Autonomy and the right to be.

Who decides what you can and can’t do? As adults we like to think we are in control of our thoughts and actions, that we have the tools to make our own decisions and that our values inform our behaviour. Over time we may reflect on our decisions, learn from others and change the way we deal with the situations we face, how we respond to life’s challenges. We learn from our relationships, especially those who matter the most to us. They will be supportive and hopefully kind in offering feedback which makes us think more deeply and, if we keep good company we become better people as a result.

We move through life in various roles – partner, parent, employee, friend. We juggle such roles whilst trying to uphold our values in order to be our authentic selves. Sometimes we interact with others who would wish us to change to please them. We may be minded to make changes but we need to know when to resist and when to stand firm. Thankfully, having reached an age and a stage in life where I find it easier to make my own choices, I appreciate the importance of pushing back. This has been further illustrated to me by the recent media storm around one tweet about the latest (probably illegal) govt policy on immigration from a football legend:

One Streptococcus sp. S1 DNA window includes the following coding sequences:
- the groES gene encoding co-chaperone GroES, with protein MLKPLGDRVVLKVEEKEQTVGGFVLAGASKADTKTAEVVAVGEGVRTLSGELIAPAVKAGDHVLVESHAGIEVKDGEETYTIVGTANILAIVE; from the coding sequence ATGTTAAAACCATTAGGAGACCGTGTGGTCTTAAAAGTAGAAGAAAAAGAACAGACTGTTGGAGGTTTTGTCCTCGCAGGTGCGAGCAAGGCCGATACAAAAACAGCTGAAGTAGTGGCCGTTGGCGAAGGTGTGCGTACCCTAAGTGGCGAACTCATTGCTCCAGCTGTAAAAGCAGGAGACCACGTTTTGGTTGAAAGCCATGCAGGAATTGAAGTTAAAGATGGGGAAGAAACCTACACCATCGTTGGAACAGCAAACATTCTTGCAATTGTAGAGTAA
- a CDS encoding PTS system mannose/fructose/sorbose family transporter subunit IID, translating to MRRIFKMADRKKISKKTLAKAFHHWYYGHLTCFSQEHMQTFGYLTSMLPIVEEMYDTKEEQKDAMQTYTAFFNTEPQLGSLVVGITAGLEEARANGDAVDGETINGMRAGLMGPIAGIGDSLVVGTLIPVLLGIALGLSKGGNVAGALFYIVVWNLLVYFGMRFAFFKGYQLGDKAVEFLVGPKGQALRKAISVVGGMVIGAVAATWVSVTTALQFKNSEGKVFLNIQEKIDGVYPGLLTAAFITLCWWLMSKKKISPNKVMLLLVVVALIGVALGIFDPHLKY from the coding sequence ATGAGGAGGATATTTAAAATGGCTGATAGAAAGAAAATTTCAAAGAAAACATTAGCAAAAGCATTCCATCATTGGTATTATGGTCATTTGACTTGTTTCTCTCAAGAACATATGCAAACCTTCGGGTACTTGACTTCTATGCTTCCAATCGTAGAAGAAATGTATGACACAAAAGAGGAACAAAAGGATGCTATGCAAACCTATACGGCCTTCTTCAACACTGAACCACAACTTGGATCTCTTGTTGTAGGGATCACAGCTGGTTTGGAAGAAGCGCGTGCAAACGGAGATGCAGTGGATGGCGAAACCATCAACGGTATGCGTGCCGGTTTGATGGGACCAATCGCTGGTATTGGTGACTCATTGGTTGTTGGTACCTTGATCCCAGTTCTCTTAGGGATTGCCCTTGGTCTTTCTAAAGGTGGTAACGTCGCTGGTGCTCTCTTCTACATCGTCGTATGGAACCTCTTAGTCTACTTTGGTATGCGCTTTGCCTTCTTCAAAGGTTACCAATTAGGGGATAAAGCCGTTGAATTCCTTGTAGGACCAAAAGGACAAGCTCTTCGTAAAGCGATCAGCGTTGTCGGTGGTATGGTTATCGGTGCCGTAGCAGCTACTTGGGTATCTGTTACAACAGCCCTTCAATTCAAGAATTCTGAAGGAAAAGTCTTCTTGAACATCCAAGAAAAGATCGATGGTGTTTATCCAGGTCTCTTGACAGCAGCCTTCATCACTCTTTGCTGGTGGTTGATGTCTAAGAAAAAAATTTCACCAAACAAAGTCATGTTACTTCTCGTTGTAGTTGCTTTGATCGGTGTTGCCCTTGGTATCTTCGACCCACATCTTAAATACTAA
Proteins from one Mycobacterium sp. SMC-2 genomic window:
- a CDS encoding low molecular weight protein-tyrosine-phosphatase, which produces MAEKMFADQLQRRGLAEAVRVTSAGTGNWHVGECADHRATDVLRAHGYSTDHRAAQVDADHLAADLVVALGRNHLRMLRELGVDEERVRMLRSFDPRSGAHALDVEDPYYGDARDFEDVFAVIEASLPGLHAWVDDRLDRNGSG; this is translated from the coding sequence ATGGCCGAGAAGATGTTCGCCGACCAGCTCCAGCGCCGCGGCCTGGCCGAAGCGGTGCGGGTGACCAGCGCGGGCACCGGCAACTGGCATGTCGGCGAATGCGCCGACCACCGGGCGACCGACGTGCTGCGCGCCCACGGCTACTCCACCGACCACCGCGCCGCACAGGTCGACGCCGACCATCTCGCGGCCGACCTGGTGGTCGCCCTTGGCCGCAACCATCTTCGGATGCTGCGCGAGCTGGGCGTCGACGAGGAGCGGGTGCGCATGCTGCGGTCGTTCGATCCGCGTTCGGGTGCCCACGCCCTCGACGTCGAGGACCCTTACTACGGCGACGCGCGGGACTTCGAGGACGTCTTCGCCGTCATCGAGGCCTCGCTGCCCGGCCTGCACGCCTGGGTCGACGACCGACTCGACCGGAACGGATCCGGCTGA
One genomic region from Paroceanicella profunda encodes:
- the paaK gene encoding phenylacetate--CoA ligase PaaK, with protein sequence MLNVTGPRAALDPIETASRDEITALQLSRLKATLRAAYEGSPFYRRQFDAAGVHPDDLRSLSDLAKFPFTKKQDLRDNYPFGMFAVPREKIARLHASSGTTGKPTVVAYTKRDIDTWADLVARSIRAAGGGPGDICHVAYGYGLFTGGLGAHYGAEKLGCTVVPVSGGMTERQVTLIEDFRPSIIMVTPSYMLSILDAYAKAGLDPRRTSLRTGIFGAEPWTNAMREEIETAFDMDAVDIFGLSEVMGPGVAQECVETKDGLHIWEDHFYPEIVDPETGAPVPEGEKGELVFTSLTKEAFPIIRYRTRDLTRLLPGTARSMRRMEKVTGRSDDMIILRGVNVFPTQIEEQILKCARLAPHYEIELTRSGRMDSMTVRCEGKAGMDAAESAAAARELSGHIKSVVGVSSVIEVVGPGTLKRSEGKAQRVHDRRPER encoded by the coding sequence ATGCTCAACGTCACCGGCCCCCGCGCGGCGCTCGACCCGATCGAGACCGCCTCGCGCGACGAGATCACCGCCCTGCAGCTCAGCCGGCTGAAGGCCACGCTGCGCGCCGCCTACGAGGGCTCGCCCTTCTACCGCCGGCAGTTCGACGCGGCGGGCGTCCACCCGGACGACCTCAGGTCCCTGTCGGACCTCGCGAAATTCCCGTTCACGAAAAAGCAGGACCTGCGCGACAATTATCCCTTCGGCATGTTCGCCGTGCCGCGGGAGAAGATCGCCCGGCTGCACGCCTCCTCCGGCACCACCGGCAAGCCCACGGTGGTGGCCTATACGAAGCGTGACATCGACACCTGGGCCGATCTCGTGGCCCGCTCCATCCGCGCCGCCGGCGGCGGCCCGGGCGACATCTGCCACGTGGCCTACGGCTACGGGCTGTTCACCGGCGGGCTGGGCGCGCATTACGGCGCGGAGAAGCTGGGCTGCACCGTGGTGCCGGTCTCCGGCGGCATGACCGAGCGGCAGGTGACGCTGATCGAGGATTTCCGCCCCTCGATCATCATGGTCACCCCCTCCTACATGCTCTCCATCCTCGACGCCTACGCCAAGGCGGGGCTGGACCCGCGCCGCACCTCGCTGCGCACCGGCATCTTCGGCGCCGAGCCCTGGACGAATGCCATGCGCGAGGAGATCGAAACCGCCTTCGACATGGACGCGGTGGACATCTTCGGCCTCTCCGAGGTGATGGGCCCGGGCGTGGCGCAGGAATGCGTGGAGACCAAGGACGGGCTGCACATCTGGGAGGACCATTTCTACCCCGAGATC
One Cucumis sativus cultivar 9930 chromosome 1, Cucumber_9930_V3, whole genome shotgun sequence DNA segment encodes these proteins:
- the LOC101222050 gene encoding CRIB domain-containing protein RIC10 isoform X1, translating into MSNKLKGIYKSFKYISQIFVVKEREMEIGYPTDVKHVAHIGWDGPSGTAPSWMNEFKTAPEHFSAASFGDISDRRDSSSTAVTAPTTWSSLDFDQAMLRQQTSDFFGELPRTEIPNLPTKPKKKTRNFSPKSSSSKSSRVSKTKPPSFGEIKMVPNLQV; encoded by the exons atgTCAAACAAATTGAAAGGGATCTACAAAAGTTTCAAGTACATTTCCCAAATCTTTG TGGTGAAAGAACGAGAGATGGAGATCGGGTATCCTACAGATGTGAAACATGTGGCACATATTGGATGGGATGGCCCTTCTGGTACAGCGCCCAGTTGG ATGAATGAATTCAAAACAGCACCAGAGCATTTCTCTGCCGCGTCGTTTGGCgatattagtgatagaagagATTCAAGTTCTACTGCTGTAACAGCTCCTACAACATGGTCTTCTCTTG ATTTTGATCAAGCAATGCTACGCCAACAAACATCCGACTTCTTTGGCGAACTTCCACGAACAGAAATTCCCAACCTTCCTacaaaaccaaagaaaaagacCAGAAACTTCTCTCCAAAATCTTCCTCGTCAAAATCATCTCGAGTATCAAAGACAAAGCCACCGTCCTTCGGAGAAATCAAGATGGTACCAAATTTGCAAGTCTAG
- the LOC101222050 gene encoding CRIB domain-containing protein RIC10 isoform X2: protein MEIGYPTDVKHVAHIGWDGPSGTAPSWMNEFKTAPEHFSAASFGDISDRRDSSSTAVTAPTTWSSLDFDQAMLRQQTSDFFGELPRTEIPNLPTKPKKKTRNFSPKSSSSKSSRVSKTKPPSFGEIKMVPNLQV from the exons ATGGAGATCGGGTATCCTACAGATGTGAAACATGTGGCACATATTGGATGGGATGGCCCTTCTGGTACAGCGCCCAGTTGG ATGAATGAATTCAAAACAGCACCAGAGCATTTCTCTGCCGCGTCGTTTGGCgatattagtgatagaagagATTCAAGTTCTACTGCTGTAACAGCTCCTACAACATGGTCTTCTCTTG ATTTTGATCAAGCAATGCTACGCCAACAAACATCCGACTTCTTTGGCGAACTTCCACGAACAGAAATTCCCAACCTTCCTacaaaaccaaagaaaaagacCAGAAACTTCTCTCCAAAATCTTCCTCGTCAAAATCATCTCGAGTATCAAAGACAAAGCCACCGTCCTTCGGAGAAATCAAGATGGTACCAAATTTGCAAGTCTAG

This is not the full tweet and as Twitter is not very reliable any more I won’t try to embed it here but a quick search will locate the various angles taken on his words. Much of the UK media and those sympathetic with the swivel eyed loons of #notmygovt fail to appreciate the humanity of Gary’s perspective, preferring instead to try to spin his measured and honest dislike of the right wing rhetoric around migration. They call for him to be fired by the BBC for his views. The very people who claim freedom of speech when spreading misinformation cannot tolerate that someone so admired by the public could express contempt for their actions.

Thankfully others have joined the fray using the hastag #IstandwithGaryLinekar and #GaryGate. Gary’s colleagues have refused to take part in BBC football programmes today in support of a man who had the courage to defend the voiceless. They recognise that this reaction is politically motivated, an attempt to control the views of influential individuals. Controlling the media in support of a political agenda – such as happened in WW2 under Josef Goebbels. You can read all about it on the BBC Bitesize site!

We are reaching very worrying times in Western Europe if we fail to acknowledge the importance of standing in solidarity with fellow citizens of the world against injustice, failing to stand up and take responsibility for our authentic selves.

Your employer does not own you. The BBC would do well to take a look at their own building.

JRennocks, CC BY-SA 4.0, via Wikimedia Commons

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